As the femtosecond pulses pump experienced anomalous dispersion in the ZBLAN fiber, the 65 kW peak power was high enough to generate higher order solitons and initially undergo the expected evolution dynamics of spectral broadening and temporal compression . However, the higher order effects, such as intrapulse Raman scattering and third order dispersion, act as perturbations, causing the fission of higher order solitons into the constituent fundamental Solitons . Different from the SC pumped by picosecond pulses where the main mechanism of spectra broadening is MI and four wave mixing (FWM), it turns out that soliton fission plays a critical role in the formation of a supercontinuum pumped by femtosecond pulses . The individual solitons have a relatively wide spectrum and are thus affected by intrapulse Raman scattering that shifts the soliton spectrum toward longer and longer wavelengths with further propagation inside the fiber [23,26]. As a result, many new spectral components are added on the long-wavelength side of the original pulse spectrum and form the mid-IR region of the SC. Moreover, during the soliton fission process, the presence of higher order dispersion can lead to the transfer of energy from the soliton to the phase matched non-soliton radiation This radiation is called dispersive wave whose wavelengths fall on the shorter wavelength side in the normal dispersion region (<1.66 μm for ZBLAN fiber used in the experiment) . This dispersive wave dominates the short wavelength generation in the near-IR region.
From the spectrum presented in Fig. 4 at the average power of 253 mW, we can observe that there is no significant residual peak at the pump wavelength, in contrast to the typical SC generation pumped by picosecond pulses for which the continuum forms 10-20 dB below the pump peak. The residual peak is due to the insignificant of SPM effect for using picosecond pumps . In femtosecond regime, SPM would be expected to be strong because the Stokes-broadening is in inversely proportional to the rise time of the laser pulses . The enhanced SPM now becomes non-negligible during the nonlinear process. It can be reflected as spectrum broadening by transferring the energy from the pump to shorter and longer wavelengths continuously, which results in the flatter spectrum. To verify this observation, pulse propagation simulation was carried out to calculate the output SC spectra pumped by pulses with different pulse width but same peak power, as shown in Fig. 5(a). The detailed spectra at the pump wavelength region for these three situations are shown in Fig. 5(b). Obviously, the residual peak is not present in the SC pumped with femtosecond pulses. However, the SC spectra pumped by picosecond and nanosecond pulses have 14 dB and 26 dB residual peak respectively.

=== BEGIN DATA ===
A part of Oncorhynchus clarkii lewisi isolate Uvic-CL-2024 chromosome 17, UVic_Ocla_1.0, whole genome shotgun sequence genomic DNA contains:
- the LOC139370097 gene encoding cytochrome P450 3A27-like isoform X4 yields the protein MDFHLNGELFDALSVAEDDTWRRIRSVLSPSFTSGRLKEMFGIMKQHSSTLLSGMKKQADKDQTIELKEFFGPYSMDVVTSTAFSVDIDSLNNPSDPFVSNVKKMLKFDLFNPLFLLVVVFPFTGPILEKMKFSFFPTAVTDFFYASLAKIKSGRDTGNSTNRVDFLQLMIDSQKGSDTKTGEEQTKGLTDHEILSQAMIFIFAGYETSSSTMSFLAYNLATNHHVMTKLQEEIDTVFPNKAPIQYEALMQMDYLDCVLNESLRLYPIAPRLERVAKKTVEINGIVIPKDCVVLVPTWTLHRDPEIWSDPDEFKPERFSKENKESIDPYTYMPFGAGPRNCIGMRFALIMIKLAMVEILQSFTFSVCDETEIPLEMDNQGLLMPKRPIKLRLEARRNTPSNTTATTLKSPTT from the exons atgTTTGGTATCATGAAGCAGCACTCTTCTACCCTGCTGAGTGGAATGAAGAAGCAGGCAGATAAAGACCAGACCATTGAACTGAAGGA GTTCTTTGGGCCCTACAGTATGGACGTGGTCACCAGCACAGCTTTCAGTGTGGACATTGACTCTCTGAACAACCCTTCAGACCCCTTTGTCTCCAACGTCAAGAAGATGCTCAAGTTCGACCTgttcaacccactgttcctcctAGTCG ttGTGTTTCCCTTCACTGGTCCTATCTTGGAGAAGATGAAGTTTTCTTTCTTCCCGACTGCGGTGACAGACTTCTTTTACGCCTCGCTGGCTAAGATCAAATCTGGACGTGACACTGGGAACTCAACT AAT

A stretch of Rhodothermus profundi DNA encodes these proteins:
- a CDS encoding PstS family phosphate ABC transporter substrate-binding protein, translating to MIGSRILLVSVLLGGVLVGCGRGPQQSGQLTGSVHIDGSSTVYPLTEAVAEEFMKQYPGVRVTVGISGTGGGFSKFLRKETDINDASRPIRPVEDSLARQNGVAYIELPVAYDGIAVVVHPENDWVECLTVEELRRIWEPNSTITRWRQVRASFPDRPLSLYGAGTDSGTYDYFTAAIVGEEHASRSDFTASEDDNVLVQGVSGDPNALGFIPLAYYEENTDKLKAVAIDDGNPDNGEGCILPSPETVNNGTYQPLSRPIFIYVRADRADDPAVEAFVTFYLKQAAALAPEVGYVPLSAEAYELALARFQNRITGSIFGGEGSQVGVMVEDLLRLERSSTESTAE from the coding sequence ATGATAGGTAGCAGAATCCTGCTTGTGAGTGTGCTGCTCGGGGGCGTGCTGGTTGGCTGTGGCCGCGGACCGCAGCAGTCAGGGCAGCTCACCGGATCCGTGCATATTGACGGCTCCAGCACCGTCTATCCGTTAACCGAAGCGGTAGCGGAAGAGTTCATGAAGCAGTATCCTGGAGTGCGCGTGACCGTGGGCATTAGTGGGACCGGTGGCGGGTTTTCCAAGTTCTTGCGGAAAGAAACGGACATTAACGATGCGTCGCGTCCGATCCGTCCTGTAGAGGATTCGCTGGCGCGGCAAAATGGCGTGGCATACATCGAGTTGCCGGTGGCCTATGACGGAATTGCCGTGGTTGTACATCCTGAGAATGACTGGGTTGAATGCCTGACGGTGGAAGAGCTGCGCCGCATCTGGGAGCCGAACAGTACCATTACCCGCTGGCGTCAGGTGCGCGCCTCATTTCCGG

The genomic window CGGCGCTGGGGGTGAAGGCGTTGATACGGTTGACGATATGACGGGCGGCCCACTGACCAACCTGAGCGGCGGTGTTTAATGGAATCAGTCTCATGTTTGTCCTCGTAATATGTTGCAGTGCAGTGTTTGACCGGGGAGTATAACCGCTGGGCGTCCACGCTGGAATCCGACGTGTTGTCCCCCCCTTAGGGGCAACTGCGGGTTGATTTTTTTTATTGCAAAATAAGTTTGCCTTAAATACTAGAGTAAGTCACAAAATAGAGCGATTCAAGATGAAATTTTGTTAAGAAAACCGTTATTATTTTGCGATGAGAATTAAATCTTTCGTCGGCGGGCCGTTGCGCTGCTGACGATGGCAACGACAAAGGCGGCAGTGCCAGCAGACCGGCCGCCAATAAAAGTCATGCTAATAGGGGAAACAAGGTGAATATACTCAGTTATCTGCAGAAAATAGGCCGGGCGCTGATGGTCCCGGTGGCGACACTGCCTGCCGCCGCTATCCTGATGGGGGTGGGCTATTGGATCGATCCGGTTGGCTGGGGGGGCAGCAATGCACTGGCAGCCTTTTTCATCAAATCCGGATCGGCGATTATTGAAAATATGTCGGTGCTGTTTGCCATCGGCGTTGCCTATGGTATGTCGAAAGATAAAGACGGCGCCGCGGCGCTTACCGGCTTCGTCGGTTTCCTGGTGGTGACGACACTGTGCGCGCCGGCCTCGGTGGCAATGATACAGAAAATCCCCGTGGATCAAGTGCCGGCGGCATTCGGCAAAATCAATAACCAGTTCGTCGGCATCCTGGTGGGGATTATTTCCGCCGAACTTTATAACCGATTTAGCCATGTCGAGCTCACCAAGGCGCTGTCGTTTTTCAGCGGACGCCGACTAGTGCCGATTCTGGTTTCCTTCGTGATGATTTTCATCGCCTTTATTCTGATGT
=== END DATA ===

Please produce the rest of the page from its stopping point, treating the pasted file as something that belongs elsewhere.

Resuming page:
The ultrafast pulse pump can get high peak power of more than 50 kW at sub-watt average power level. Different with the SC generated in [8,14] which requires high pump power (tens of watts), the SC generated by femtosecond pump can achieve octave-spanning with sub-watt level, i.e. 658 mW. Thus, it is more efficient to achieve broadband SC using femtosecond pump, and avoid thermal issues raised by soft glass fibers as well. The TDFA pulse can be improved to narrower pulse width and higher peak power by adjusting the 793 nm pumped power and the fiber length. A wider spectrum and a higher efficiency of long wavelength in the Mid-IR region can be achieved by optimizing the ZBLAN fiber (dimension, NA, and dispersion).
In conclusion, we have demonstrated for the first time, to the best of our knowledge, supercontinuum generation pumped by sub-watt femtosecond pulses from a thulium doped fiber amplifier. With a compact all-fiber pump laser with 181 fs pulses at average power of 658 mW, the supercontinuum source can demonstrate broadband flat spectrum coverage from 1100 to 3700 nm. The 10 dB bandwidth has a range over 1390 nm in the mid-IR region from 1940 – 3330 nm. From a practical point of view, generation of supercontinuum by pumping source with low average power demands less stringent specifications for all the optical components as well as the mid-IR waveguide. Moreover, such broadband coherent source offers great opportunity in applications such as LIDAR, spectroscopy and metrology.
This work is supported by Agency for Science Technology and Research through the Advanced Optics in Engineering Programme (Grant-1223600011) and X-ray Photonics Programme (Grant-1426500052).